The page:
Is Lebanon Ready for a Revolution?

Why do many Lebanese let themselves and their country be buried under trash? Why is the general worldview/behavior – except for few individuals and movements who are trying to deconstruct it – quietist, conformist, and ostrich or zombie like? Why isn’t there a collective upheaval that would gather all Lebanese? Is Lebanon ready for a revolution?

These are questions my Lebanese and non-Lebanese students ask, questions I keep on asking myself, questions that do not lend themselves to an easy answer, but engaging with them may facilitate critical assessment of the prospects for a sustainable change.

 I will certainly not implicate myself in entrenching the neo-orientalist/neo-colonialist caricature of Southwestern Asian societies as incapable of self-government, and Southwestern Asian populations as uncivilized and backward, with a genetic pool incapable of mutation, stuck in mythical dark ages.

One answer could be the following, as Patricio Aylwin Azocar states: “Ordinary men and women may often feel unmotivated to exert their citizenship, either because they cannot tell the difference between the different alternatives, or because they have lost faith in the political classes, or because they feel that the really important issues are not in their power to decide”.

A second answer could be the deification of the political party, the sectarian community and the zaim. As the well-known poet Adonis described it: the sacralisation that colors and creeps into politics, turning parliamentarians, ministers and other public servants into demi-gods, their ideologies into gospels and political parties into sects. Indeed, over the past decades, the legacy of multiple wars in Lebanon, including hypermnesia, and paradoxically the tabula rasa mentality and national strategy, have produced in the minds of a good many Lebanese the illusion that somehow “somebody” – the warlord, the zaim, the political party, the sectarian community/belonging – but not the State (or the embodiment of the common management of our diversity), can provide for ALL needs (if not now, certainly in the future), so why make much effort to fulfill what used to be considered in practice (or are considered in the Constitution) the responsibilities of any citizen? When human beings become ICONS, such as most Lebanese political leaders and public figures, they cultivate and entrench political iconolatry, and that iconolatry is internalized by the common people.

A third answer could be agoraphobia, or the fear of leaving one’s comfort zone: the home, the family, the job, the religious institution, the past with its glories or painful memories, and even, the trash. This type of phobia is like a prison of one’s own making with invisible lines that cannot be crossed. People who are afraid become permanently disabled, dependent on others’ assistance. Where does this fear come from? Non-formal and formal education, media propaganda, traumas in the domestic sphere and war traumas…

Other answers could be easily defined and added. The outcome would still be the same: a national disaster. However, the time is not yet for defeatism. “If beyond hopelessness there is hope, I am hopeful” (Elias Khoury). Hope because even if I believe most Lebanese are not ready for a revolution when this revolution is thought as a general upheaval à la Française or an Arab Spring type of revolution or even a Gandhi style revolution, change-making has already started. Indeed, agents of dialogue, non-governmental organizations, academics, artists and activists, in Lebanon and in the Lebanese diaspora, have been contributing since the 1990s to raising awareness about the necessity of reforming the social-political system and of finding solutions to numerous crises such as the economic, environmental, cultural… They have already started the desacralisation process. What we are witnessing nowadays in Lebanon is one of the many physical manifestations of this desacralisation.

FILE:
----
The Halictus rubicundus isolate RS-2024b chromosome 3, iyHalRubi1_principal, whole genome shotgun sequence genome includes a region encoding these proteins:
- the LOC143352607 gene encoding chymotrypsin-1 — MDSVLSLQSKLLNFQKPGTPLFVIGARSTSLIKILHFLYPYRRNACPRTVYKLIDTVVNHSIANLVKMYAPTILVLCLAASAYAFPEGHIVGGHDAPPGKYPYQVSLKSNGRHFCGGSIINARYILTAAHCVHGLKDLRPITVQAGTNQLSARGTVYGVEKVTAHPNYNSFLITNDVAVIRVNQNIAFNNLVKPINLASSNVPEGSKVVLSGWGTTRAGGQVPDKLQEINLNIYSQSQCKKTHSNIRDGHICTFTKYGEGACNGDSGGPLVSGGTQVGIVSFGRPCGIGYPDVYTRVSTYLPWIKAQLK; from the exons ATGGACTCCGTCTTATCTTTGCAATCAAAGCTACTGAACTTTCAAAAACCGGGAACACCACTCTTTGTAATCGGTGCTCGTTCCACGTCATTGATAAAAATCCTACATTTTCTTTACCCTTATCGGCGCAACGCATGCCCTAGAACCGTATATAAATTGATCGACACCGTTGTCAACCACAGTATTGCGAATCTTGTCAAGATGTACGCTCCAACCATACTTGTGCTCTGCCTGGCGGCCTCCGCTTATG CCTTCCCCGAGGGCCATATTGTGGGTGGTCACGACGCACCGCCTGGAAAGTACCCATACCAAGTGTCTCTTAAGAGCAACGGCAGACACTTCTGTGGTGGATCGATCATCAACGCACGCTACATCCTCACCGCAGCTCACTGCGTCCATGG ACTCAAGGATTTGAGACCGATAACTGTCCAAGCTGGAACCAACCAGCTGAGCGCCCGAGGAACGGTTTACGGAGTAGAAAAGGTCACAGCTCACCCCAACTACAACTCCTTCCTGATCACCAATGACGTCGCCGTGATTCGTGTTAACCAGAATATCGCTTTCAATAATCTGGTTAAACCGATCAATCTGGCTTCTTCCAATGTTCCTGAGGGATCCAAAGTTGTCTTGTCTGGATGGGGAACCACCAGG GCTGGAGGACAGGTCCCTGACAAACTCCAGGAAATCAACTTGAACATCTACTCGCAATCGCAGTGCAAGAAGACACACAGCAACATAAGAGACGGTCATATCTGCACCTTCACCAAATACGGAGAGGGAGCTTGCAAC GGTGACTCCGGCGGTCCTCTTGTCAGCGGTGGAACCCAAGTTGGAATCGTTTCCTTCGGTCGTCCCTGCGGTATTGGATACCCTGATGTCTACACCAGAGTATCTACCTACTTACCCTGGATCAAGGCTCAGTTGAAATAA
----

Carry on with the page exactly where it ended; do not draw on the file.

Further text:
The next step would be to continue on expanding the process, while always keeping in mind the necessity of building dialogue platforms. Desacralisation does not mean ‘getting rid of the iconodules, agoraphobics, ostriches and zombies’, but building alternatives (ideas and practices) where a unity in a diversity of voices would be reached. Pushing someone who isn’t ready for change is traumatizing. It is neither successful nor humane. The contrary of building strength within and encouraging exploration that feels wanted and welcome when time arrives. Street protests are certainly a must, but aren’t enough. Non-formal and formal education should accompany the demonstrations, and short-term expectations should be coupled with long-term ones. For the majority of Lebanese to understand what is the value of change, to be able to heal their wounds, to stop cushioning themselves against the rawness of life by staying in controlled boxes ‘safe’ from unwanted intrusion, to choose challenge and the unknown over the known, and to embrace constructive discomfort, time, patience, and multiple continuous knowledge productions and acts for peace, justice and equality are needed.

Lebanon’s road from denizenship to citizenship is long, winding and full of detours. We’ll get there eventually!

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